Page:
Who fact-checked the checks? The phrase "Tax relief for America's workers" is printed on the face of 91 million rebate checks currently being mailed out by the IRS. When Democrats criticized this as political sloganeering, a Treasury spokesman defended it in the New York Times on informational grounds--it was, he said, "an appropriate explanation of the checks' purpose so recipients can distinguish this from other federal payments" such as Social Security checks and individual refunds.
Put aside for a moment the question of whether the checks could have been identified without using focus-grouped hot-words like "America's workers." (The words "tax relief" alone sufficiently explain the checks--the others are cheerleaders.) Put aside whether the Bush administration has broken new ground in cheapening formerly dignified communications between the IRS and taxpayers.
There's a simpler point: The slogan is not informative; it's false. The rebate checks don't go to "workers," as that term is commonly understood (i.e., people who get their income through their labor). The checks go to anyone who paid sufficient taxes on income, whether that income was payment for long hours of hard work or interest on a passive investment inherited from a distant uncle.
I'm not being petty or radically left here. The distinction between work and non-work--and between work and mere coupon-clipping--is at the heart of one of those other check-mailing programs, Social Security. Social Security taxes are explicitly levied on earnings from work, but not on investment income. If you don't work and instead clip coupons all your life, you don't get Social Security--just as if you don't work and collect welfare all your life, you don't get Social Security. That's one reason Social Security is so popular--it really is a program "for America's workers."
That phrase-- "for America's workers"--on the current tax rebate checks doesn't distinguish the rebate from Social Security--it confuses the rebate with Social Security. It adds nothing except a deception.
Bangers and trash: An alert kausfiles reader, H.L., emails with a thought about what caused the mysterious and potentially lucrative blocking of the kausfiles.com home page by America Online's anti-pornography filter. Her theory: It's all the exclamation points! ... Excellent hypothesis! It seems so obvious! I haven't been to many porn sites, but I bet they've got a lot of those things! ...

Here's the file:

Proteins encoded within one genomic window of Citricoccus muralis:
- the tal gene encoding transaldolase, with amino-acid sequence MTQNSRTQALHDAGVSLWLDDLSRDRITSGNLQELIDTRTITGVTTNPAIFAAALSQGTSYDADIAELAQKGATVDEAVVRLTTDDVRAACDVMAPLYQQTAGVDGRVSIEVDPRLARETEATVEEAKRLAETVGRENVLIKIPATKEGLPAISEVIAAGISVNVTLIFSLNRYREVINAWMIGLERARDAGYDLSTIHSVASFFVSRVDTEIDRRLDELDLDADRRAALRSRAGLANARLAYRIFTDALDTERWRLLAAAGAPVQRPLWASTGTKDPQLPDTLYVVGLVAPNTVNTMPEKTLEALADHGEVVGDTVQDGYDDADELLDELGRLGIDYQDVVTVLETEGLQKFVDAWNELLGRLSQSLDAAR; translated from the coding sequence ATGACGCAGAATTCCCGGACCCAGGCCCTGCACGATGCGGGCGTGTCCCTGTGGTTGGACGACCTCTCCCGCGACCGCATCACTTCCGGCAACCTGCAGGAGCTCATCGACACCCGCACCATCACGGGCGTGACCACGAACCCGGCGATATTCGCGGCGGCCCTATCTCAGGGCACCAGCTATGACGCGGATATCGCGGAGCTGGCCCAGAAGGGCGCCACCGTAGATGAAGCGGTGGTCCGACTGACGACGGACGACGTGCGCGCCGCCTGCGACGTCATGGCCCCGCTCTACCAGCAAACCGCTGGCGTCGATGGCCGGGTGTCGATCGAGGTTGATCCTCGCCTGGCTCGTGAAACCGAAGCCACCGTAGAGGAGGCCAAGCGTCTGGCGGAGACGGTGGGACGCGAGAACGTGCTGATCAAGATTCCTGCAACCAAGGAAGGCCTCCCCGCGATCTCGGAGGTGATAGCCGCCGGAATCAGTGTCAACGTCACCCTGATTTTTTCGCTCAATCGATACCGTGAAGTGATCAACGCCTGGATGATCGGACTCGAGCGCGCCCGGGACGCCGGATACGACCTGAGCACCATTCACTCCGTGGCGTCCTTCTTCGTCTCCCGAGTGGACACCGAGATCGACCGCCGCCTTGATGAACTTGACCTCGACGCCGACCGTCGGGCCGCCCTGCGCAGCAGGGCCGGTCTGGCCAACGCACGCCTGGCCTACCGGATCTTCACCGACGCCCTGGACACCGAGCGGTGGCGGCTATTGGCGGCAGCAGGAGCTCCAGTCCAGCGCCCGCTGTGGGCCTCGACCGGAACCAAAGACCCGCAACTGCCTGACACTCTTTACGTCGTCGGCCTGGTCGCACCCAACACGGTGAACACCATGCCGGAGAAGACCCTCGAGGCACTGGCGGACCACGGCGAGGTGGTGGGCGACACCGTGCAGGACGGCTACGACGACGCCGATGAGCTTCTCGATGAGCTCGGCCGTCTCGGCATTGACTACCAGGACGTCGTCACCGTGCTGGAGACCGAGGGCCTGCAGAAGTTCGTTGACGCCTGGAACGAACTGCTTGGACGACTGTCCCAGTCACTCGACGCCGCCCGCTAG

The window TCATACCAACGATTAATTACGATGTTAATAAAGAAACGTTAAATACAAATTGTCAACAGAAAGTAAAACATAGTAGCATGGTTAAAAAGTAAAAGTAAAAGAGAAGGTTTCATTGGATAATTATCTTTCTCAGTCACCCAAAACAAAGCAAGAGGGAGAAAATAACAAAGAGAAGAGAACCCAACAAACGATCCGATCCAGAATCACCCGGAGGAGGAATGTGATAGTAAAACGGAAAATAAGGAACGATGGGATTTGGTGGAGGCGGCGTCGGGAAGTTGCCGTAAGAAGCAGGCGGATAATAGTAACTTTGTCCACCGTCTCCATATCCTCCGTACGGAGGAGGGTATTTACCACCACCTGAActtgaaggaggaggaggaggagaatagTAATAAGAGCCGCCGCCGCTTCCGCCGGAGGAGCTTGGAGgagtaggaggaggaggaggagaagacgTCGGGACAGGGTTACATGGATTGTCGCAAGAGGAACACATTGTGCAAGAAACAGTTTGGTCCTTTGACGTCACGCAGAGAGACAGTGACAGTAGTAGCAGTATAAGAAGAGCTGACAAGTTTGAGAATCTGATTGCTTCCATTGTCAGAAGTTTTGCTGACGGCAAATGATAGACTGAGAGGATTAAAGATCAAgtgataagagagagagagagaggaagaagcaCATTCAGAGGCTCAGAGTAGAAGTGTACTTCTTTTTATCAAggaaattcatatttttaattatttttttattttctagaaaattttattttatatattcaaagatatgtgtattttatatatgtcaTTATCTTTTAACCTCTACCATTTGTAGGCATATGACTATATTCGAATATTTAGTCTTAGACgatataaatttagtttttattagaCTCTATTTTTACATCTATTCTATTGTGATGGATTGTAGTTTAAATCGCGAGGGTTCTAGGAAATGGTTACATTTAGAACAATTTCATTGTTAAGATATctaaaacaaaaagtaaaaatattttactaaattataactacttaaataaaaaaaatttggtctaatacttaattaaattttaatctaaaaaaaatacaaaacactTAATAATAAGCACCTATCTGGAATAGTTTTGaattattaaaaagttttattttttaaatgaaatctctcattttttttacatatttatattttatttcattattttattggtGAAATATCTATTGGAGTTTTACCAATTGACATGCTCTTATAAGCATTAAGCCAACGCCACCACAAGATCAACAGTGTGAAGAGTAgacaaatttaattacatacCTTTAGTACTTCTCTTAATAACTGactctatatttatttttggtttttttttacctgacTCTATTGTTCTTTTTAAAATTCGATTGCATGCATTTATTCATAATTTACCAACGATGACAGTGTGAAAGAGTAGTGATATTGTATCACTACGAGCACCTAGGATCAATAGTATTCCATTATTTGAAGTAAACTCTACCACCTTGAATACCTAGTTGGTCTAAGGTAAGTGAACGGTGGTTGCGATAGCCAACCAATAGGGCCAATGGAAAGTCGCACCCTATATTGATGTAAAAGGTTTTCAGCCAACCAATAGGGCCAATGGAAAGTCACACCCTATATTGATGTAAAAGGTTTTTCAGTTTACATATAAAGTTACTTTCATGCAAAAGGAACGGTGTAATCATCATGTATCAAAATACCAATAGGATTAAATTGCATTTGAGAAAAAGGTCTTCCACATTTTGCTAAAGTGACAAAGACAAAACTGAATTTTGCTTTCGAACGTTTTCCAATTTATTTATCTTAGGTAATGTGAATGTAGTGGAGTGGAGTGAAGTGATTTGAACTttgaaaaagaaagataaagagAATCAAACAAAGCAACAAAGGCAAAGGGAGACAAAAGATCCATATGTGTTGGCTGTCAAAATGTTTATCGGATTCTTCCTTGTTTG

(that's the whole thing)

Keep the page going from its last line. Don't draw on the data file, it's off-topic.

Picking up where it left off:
Tentative, hypothetical, merely suggestive update: I think I failed to draw out all the implications of a previous item suggesting that the October release of Microsoft's Windows XP, by triggering demand for computers and associated tech gadgetry, will shift the economy from stagnation into growth. If this is true, it implies that Microsoft (which owns Slate) has a special, and perhaps unprecedented, sort of economic power--and may require a special sort of antitrust oversight.
The current government lawsuit against Microsoft, as I understand it, focuses (like most antitrust suits) on whether the company has a monopoly in a specific market--or in Microsoft's case, whether it is trying to use a monopoly in one market to dominate another market. But if releasing a new version of Windows can make the difference between growth and recession, Microsoft has more than power in one market. It has power over the entire economy, by virtue of its control of a key new technology--a technology so key that its deployment, or non-deployment, has a major effect on the country's overall demand for goods and services.
This is less ominous than it sounds, since it's not clear--especially in the current situation--that Microsoft has an interest in doing anything, with respect to the overall economy, that the government shouldn't want it to do. (In the current case, it has an interest in getting a bug-free version of Windows XP to market as soon as it can, which is what those interested in renewed economic growth also should want.) And I'm not saying the government should run big computer companies.
Still. ... Doesn't Microsoft's unusual position call for at least some government oversight? I don't think even General Motors at its peak had this sort of power. If, in 1950, GM had decided to delay the introduction of a new model, customers would have still bought the old model, which would still get them where they needed to go. Consumer demand would have weakened, but persisted. There would still have been cars and roads--and other firms in other industries could have confidently designed products to run on those cars and roads. But Windows XP may change the whole structure of the Internet (the highway system of cyberspace, we're told) and the products and services people design to use it. It may make the old version of Windows obsolete (and collapse demand for it) in a way the 1951 Chevy didn't make the 1950 Chevy obsolete.